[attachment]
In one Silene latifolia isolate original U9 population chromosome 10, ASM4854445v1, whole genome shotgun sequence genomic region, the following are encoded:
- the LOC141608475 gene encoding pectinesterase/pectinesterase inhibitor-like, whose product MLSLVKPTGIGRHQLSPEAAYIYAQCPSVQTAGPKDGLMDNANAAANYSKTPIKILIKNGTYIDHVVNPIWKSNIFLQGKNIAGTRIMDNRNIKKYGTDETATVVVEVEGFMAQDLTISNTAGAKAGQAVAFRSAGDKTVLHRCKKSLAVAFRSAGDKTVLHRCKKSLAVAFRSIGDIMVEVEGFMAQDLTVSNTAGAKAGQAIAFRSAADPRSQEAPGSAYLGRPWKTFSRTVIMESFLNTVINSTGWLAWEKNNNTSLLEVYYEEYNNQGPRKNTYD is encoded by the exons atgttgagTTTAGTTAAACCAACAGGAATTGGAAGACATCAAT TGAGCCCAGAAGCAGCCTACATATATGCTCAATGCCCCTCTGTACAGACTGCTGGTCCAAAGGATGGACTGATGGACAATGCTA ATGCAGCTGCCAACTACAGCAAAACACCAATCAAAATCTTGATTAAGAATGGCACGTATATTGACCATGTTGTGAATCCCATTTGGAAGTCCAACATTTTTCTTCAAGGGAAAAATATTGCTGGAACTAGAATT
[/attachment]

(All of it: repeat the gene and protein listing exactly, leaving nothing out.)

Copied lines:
In one Silene latifolia isolate original U9 population chromosome 10, ASM4854445v1, whole genome shotgun sequence genomic region, the following are encoded:
- the LOC141608475 gene encoding pectinesterase/pectinesterase inhibitor-like, whose product MLSLVKPTGIGRHQLSPEAAYIYAQCPSVQTAGPKDGLMDNANAAANYSKTPIKILIKNGTYIDHVVNPIWKSNIFLQGKNIAGTRIMDNRNIKKYGTDETATVVVEVEGFMAQDLTISNTAGAKAGQAVAFRSAGDKTVLHRCKKSLAVAFRSAGDKTVLHRCKKSLAVAFRSIGDIMVEVEGFMAQDLTVSNTAGAKAGQAIAFRSAADPRSQEAPGSAYLGRPWKTFSRTVIMESFLNTVINSTGWLAWEKNNNTSLLEVYYEEYNNQGPRKNTYD is encoded by the exons atgttgagTTTAGTTAAACCAACAGGAATTGGAAGACATCAAT TGAGCCCAGAAGCAGCCTACATATATGCTCAATGCCCCTCTGTACAGACTGCTGGTCCAAAGGATGGACTGATGGACAATGCTA ATGCAGCTGCCAACTACAGCAAAACACCAATCAAAATCTTGATTAAGAATGGCACGTATATTGACCATGTTGTGAATCCCATTTGGAAGTCCAACATTTTTCTTCAAGGGAAAAATATTGCTGGAACTAGAATT